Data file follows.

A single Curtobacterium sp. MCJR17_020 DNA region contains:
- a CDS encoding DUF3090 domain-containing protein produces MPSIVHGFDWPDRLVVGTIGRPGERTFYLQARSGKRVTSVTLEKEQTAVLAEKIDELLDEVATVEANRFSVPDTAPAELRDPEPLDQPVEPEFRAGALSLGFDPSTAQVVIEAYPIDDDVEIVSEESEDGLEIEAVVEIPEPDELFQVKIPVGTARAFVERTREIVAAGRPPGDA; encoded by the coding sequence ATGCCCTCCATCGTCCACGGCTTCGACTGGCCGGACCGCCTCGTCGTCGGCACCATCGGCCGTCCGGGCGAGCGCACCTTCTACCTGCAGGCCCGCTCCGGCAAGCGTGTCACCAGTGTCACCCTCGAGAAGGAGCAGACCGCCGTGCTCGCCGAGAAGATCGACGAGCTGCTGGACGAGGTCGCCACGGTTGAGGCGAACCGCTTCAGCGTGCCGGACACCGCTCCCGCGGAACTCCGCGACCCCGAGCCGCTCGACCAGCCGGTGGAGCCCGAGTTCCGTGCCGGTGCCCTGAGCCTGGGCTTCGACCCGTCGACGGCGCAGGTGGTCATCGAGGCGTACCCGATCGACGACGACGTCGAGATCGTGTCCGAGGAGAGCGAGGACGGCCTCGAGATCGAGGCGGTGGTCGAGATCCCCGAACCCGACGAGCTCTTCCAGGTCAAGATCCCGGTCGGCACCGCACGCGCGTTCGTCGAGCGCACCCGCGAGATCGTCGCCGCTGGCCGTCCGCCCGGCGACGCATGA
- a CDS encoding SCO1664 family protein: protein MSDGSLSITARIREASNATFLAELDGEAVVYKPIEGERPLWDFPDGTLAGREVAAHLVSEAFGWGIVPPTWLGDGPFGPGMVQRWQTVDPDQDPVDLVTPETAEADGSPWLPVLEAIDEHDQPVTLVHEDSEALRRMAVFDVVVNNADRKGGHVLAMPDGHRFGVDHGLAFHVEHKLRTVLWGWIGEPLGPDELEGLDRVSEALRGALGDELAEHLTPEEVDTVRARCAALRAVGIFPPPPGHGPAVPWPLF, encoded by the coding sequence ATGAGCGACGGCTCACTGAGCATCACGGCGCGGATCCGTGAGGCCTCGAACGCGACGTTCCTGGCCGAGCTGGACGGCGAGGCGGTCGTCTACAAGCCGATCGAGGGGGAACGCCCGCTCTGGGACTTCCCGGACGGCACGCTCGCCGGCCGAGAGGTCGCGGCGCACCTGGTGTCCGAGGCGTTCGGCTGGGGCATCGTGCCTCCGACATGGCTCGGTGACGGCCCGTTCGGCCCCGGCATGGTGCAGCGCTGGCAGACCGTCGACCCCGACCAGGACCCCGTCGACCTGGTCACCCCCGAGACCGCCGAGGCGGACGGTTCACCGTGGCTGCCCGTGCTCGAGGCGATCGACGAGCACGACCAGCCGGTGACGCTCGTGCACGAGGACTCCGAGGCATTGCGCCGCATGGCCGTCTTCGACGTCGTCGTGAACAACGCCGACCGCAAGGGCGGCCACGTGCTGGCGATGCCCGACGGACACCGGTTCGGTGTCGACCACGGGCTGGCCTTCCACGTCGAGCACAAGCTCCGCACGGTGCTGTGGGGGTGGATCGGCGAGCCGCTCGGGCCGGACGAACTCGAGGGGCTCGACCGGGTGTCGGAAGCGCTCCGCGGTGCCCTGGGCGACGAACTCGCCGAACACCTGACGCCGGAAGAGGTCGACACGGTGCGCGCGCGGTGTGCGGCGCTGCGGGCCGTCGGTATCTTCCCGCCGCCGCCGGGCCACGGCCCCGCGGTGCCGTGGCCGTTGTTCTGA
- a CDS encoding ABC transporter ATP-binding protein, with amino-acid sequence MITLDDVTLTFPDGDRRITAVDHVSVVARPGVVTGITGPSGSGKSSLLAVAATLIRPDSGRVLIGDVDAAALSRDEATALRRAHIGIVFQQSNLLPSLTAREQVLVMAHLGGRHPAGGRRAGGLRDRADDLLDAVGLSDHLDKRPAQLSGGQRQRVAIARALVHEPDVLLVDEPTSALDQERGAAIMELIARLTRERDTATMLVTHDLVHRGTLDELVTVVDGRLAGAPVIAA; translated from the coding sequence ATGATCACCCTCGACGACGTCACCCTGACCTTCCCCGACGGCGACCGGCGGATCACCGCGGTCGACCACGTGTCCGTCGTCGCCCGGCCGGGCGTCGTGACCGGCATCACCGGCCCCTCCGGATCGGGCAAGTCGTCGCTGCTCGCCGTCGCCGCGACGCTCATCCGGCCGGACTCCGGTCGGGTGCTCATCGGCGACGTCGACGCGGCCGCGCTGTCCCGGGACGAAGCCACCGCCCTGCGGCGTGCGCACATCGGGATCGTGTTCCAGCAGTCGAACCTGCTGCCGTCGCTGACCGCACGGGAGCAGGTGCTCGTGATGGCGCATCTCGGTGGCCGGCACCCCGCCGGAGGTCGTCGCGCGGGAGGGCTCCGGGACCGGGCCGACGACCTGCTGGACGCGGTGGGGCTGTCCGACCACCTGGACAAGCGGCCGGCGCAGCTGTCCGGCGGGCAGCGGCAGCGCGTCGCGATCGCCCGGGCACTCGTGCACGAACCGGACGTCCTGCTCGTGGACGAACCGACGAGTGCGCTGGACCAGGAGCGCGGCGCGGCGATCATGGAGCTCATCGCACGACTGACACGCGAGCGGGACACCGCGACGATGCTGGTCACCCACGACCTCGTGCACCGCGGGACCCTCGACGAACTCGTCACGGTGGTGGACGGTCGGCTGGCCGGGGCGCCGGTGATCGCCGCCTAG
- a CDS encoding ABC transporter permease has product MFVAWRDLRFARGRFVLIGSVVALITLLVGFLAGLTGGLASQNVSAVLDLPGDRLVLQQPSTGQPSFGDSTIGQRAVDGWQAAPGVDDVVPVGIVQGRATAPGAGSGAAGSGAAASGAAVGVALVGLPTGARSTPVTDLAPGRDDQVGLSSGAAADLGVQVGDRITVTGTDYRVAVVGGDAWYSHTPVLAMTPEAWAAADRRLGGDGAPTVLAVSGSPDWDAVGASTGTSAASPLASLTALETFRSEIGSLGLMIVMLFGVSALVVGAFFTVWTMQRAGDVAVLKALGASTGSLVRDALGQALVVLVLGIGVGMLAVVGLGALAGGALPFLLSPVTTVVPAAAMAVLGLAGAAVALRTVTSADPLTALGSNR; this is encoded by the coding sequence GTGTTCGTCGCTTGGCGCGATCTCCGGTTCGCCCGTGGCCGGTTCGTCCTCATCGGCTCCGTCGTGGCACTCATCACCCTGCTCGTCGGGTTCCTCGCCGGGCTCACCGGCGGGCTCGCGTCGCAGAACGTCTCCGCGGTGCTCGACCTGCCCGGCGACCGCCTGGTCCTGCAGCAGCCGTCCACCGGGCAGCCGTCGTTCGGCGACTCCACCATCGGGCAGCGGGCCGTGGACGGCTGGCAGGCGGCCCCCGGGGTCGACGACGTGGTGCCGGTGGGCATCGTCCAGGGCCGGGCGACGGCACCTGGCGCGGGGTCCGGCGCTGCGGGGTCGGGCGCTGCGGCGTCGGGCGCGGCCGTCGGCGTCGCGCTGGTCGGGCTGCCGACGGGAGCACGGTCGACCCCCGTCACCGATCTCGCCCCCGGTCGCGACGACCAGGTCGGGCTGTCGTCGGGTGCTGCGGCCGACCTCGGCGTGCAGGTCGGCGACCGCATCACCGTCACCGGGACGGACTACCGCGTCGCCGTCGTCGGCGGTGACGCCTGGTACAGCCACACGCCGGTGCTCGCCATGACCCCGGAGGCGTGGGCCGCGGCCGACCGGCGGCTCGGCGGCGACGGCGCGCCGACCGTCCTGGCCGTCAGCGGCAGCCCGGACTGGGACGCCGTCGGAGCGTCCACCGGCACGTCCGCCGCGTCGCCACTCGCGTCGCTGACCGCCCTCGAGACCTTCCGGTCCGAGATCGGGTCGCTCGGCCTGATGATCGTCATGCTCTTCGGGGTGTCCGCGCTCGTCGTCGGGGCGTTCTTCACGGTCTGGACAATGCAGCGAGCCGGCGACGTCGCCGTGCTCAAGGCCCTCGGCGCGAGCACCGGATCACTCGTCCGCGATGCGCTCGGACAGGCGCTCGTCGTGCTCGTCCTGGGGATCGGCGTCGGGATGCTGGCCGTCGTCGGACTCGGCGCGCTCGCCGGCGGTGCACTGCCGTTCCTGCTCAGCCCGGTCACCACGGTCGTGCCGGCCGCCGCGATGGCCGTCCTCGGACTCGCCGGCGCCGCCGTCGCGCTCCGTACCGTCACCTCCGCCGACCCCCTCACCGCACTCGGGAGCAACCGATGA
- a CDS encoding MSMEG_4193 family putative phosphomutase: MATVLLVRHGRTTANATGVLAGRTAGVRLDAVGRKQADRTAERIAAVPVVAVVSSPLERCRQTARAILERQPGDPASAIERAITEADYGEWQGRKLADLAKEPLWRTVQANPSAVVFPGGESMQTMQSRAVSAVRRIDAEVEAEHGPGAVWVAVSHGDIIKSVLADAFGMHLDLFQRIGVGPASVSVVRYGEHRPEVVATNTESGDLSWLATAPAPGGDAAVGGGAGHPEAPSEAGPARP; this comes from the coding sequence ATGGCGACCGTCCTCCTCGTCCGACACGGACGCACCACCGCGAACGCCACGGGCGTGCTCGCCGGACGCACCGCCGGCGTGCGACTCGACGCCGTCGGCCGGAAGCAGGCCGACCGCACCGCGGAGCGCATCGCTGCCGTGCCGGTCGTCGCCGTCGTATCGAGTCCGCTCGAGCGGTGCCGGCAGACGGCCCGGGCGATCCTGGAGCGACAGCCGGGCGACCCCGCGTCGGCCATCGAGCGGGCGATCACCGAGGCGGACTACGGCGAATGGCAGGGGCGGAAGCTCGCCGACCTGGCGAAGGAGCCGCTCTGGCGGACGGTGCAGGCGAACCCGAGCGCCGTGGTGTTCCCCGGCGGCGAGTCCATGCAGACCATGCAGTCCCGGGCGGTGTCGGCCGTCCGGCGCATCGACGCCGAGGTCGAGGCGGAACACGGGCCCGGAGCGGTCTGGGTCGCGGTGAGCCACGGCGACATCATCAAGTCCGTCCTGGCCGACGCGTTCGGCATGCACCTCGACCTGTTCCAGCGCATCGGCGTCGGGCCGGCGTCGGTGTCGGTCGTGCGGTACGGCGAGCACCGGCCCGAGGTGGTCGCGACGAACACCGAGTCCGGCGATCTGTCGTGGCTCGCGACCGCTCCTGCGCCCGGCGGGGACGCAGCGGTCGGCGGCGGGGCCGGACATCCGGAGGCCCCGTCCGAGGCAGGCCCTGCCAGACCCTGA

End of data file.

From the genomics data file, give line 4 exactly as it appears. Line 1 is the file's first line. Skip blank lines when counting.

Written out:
- a CDS encoding ABC transporter ATP-binding protein, with amino-acid sequence MITLDDVTLTFPDGDRRITAVDHVSVVARPGVVTGITGPSGSGKSSLLAVAATLIRPDSGRVLIGDVDAAALSRDEATALRRAHIGIVFQQSNLLPSLTAREQVLVMAHLGGRHPAGGRRAGGLRDRADDLLDAVGLSDHLDKRPAQLSGGQRQRVAIARALVHEPDVLLVDEPTSALDQERGAAIMELIARLTRERDTATMLVTHDLVHRGTLDELVTVVDGRLAGAPVIAA; translated from the coding sequence ATGATCACCCTCGACGACGTCACCCTGACCTTCCCCGACGGCGACCGGCGGATCACCGCGGTCGACCACGTGTCCGTCGTCGCCCGGCCGGGCGTCGTGACCGGCATCACCGGCCCCTCCGGATCGGGCAAGTCGTCGCTGCTCGCCGTCGCCGCGACGCTCATCCGGCCGGACTCCGGTCGGGTGCTCATCGGCGACGTCGACGCGGCCGCGCTGTCCCGGGACGAAGCCACCGCCCTGCGGCGTGCGCACATCGGGATCGTGTTCCAGCAGTCGAACCTGCTGCCGTCGCTGACCGCACGGGAGCAGGTGCTCGTGATGGCGCATCTCGGTGGCCGGCACCCCGCCGGAGGTCGTCGCGCGGGAGGGCTCCGGGACCGGGCCGACGACCTGCTGGACGCGGTGGGGCTGTCCGACCACCTGGACAAGCGGCCGGCGCAGCTGTCCGGCGGGCAGCGGCAGCGCGTCGCGATCGCCCGGGCACTCGTGCACGAACCGGACGTCCTGCTCGTGGACGAACCGACGAGTGCGCTGGACCAGGAGCGCGGCGCGGCGATCATGGAGCTCATCGCACGACTGACACGCGAGCGGGACACCGCGACGATGCTGGTCACCCACGACCTCGTGCACCGCGGGACCCTCGACGAACTCGTCACGGTGGTGGACGGTCGGCTGGCCGGGGCGCCGGTGATCGCCGCCTAG